The Joy of Plant Sales
Some of my favorite April events are plant sales. Boy Scout troops and churches hold barbecues and fish fries; botanical gardens hold plant sales in the spring. Which is really odd, since in Charlotte, fall is the best time to plant. But when the weather turns warmer and the sun tracks past the equinox, gardeners want to plant. We can’t wait for fall. Winter is past and we just have to plant something new. Oh, come fall, we’ll be ready again, and lesser versions of the spring cornucopias of plants will be offered to tempt us to purchase one last time. But spring is when gardens such as UNC-C’s Botanical Garden and Wing Haven spread their most delectable wares for the willing buyer.
Just as farmer’s markets present a vast selection of fruits and vegetables, some known, some unknown, some only suspected but all very tempting, so too do plant sales seductively display plants known, heard of but never before seen for sale and delights totally unknown to the gardener. Time vanishes as one contemplates the merits of the bottlebrush buckeye versus the red buckeye; the health of the seemingly dead (or is it only slow to break dormancy) Blue Shadow witch alder; the speed of growth of Alleghany spurge compared to Green and gold. Money vanishes as one attempts to resolve such dilemmas by buying them all.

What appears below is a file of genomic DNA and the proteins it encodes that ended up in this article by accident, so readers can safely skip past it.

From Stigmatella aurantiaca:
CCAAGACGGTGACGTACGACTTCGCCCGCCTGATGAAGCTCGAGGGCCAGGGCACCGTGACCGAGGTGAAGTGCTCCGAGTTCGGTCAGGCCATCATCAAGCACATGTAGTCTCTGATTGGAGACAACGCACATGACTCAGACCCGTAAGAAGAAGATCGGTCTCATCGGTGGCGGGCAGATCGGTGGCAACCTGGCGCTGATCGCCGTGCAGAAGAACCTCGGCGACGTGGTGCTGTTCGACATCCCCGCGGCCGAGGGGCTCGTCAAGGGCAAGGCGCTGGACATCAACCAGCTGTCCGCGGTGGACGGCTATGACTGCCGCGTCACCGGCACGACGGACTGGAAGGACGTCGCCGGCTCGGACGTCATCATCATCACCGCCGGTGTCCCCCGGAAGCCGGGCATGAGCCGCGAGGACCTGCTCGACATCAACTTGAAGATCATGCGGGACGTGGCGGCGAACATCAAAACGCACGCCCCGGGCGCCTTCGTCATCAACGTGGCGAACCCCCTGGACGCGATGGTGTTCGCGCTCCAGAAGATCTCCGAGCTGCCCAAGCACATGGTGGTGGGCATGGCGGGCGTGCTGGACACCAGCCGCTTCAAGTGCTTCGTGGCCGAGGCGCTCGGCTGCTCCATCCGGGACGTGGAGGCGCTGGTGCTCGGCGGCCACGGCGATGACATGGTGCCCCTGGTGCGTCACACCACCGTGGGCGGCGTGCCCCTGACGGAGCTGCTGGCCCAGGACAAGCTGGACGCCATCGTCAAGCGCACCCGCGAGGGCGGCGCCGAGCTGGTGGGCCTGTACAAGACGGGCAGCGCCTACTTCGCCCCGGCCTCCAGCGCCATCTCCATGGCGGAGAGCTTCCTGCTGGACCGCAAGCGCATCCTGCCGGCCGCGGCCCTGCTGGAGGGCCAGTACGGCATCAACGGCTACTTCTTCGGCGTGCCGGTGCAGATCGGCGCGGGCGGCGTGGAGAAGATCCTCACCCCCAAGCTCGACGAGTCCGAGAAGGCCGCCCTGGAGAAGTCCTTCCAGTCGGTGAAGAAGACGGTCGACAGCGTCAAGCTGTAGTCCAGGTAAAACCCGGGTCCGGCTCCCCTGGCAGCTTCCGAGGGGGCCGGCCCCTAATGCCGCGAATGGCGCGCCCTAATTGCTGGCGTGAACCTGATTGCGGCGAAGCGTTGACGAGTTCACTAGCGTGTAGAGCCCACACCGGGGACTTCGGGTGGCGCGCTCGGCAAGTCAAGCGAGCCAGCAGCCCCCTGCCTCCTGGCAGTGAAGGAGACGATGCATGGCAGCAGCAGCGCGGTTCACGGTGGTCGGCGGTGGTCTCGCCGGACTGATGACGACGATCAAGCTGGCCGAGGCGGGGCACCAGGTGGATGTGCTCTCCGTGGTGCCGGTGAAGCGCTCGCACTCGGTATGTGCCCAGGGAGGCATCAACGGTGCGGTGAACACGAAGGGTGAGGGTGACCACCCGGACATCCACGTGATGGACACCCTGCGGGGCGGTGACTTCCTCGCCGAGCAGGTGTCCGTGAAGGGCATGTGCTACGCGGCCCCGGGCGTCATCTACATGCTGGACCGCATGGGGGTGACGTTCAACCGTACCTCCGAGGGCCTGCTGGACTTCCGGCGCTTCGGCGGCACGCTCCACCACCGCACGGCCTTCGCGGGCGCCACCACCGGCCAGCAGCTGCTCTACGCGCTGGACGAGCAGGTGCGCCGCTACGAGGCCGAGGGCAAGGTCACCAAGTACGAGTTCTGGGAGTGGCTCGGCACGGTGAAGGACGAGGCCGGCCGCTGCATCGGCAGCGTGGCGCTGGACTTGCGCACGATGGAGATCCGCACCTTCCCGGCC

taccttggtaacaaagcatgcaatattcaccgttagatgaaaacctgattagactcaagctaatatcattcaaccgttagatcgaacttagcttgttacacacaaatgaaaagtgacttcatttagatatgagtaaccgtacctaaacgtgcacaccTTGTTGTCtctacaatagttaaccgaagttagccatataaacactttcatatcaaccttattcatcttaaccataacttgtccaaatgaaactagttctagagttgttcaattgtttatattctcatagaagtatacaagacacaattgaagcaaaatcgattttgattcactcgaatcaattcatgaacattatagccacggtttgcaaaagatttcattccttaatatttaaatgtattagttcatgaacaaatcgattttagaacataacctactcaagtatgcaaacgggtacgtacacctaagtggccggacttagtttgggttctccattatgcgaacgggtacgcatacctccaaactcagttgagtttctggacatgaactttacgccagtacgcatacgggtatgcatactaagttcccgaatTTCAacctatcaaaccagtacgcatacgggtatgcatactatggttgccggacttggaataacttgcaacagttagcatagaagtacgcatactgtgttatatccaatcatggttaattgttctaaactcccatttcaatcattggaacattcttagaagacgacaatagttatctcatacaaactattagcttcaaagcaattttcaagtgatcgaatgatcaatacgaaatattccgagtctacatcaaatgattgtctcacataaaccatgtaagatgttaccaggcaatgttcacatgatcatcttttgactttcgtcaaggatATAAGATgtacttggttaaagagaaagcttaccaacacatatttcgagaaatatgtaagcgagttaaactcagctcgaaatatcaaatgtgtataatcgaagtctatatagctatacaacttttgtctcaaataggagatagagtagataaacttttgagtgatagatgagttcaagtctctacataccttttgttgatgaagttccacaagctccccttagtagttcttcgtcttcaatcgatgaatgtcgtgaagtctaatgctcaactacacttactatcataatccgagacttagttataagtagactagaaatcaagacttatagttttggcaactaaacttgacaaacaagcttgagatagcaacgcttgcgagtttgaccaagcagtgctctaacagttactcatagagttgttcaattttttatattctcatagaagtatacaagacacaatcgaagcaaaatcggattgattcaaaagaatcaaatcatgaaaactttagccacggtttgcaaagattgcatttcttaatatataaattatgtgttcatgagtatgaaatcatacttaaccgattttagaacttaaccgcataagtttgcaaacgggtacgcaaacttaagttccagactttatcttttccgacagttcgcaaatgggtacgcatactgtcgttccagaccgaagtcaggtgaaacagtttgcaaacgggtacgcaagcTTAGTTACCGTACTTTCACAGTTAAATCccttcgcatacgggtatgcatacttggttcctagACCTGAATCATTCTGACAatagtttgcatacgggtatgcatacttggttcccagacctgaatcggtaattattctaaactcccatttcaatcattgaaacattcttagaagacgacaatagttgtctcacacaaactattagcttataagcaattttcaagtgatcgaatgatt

What did I buy? Well, I brought home three (I usually buy in odd numbers) blue woodland phlox and five foamflower, both native, flowering covers. UNC-C gave me a red buckeye as a reward for joining their garden supporters, and I mistakenly picked up another, intending to purchase its cousin, the bottlebrush buckeye. No matter; there is room for all. I acquired a Florida anise tree to grow in the moisture of a downspout discharge and shield the air conditioning unit. I rounded out my grouping of fetterbush with the purchase of one more plant, and I replaced a sweetshrub that had not survived its first season. I could not resist acquiring one of the many native azaleas.
My plant lust overcame my good sense when I bought the “Blue Shadow’ witch alder. A cousin of witch hazels, the witch alder blooms in late March and turns a beautiful mixture of reds, yellows and oranges in the fall. Blue Shadow retains these virtues has the amazing bonus of displaying unbelievably blue leaves during the summer. An amazing plant. The only problem with my purchase is that the plant was obviously not robust. In fact, it appears to be dead. I tried to pretend, like Monty Python’s parrot, that it was only sleeping, but in fact, it hasn’t leafed out and doesn’t look as if it will.
All of these plants are native to the Southeast, if not to NC. I believe gardener should use native plants to the greatest extent possible. In that way we help to recreate in our gardens the natural habitat that is so rapidly being destroyed, providing food and shelter for native animal communities, including insects, that exotic ornamentals just can’t replace. But I am not a purist; I also bought a Chinese paper bush, Edgeworthia chrysantha, an Asian native. I have greatly admired a specimen at Historic Rosedale, where its extremely fragrant flowers in late February are a true harbinger of spring.